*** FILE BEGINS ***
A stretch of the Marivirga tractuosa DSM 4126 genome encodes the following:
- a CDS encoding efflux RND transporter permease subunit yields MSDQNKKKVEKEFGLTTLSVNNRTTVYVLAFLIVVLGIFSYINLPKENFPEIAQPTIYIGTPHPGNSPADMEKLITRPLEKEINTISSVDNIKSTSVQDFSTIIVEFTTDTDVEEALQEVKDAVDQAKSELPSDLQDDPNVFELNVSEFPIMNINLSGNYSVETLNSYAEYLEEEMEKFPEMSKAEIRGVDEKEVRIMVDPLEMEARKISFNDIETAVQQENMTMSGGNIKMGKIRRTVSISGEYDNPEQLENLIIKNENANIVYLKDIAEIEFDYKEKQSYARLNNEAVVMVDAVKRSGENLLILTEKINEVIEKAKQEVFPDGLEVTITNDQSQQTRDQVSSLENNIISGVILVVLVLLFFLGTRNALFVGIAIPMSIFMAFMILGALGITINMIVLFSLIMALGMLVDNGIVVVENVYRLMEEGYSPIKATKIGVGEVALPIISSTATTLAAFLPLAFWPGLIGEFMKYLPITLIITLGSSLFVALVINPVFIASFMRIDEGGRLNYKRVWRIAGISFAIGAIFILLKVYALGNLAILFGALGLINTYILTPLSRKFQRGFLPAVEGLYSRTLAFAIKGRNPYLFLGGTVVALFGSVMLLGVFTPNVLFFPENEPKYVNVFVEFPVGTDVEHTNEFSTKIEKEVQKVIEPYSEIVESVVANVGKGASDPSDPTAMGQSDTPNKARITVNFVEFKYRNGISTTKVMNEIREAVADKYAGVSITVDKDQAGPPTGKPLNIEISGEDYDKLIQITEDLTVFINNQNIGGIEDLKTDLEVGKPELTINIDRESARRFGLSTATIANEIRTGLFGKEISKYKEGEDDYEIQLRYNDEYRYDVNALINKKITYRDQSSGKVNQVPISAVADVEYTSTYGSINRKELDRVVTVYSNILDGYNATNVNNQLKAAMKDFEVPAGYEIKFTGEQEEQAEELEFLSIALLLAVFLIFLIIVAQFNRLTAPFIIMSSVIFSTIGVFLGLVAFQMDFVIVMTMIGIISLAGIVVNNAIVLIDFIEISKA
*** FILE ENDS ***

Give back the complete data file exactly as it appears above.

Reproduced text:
A stretch of the Marivirga tractuosa DSM 4126 genome encodes the following:
- a CDS encoding efflux RND transporter permease subunit yields MSDQNKKKVEKEFGLTTLSVNNRTTVYVLAFLIVVLGIFSYINLPKENFPEIAQPTIYIGTPHPGNSPADMEKLITRPLEKEINTISSVDNIKSTSVQDFSTIIVEFTTDTDVEEALQEVKDAVDQAKSELPSDLQDDPNVFELNVSEFPIMNINLSGNYSVETLNSYAEYLEEEMEKFPEMSKAEIRGVDEKEVRIMVDPLEMEARKISFNDIETAVQQENMTMSGGNIKMGKIRRTVSISGEYDNPEQLENLIIKNENANIVYLKDIAEIEFDYKEKQSYARLNNEAVVMVDAVKRSGENLLILTEKINEVIEKAKQEVFPDGLEVTITNDQSQQTRDQVSSLENNIISGVILVVLVLLFFLGTRNALFVGIAIPMSIFMAFMILGALGITINMIVLFSLIMALGMLVDNGIVVVENVYRLMEEGYSPIKATKIGVGEVALPIISSTATTLAAFLPLAFWPGLIGEFMKYLPITLIITLGSSLFVALVINPVFIASFMRIDEGGRLNYKRVWRIAGISFAIGAIFILLKVYALGNLAILFGALGLINTYILTPLSRKFQRGFLPAVEGLYSRTLAFAIKGRNPYLFLGGTVVALFGSVMLLGVFTPNVLFFPENEPKYVNVFVEFPVGTDVEHTNEFSTKIEKEVQKVIEPYSEIVESVVANVGKGASDPSDPTAMGQSDTPNKARITVNFVEFKYRNGISTTKVMNEIREAVADKYAGVSITVDKDQAGPPTGKPLNIEISGEDYDKLIQITEDLTVFINNQNIGGIEDLKTDLEVGKPELTINIDRESARRFGLSTATIANEIRTGLFGKEISKYKEGEDDYEIQLRYNDEYRYDVNALINKKITYRDQSSGKVNQVPISAVADVEYTSTYGSINRKELDRVVTVYSNILDGYNATNVNNQLKAAMKDFEVPAGYEIKFTGEQEEQAEELEFLSIALLLAVFLIFLIIVAQFNRLTAPFIIMSSVIFSTIGVFLGLVAFQMDFVIVMTMIGIISLAGIVVNNAIVLIDFIEISKA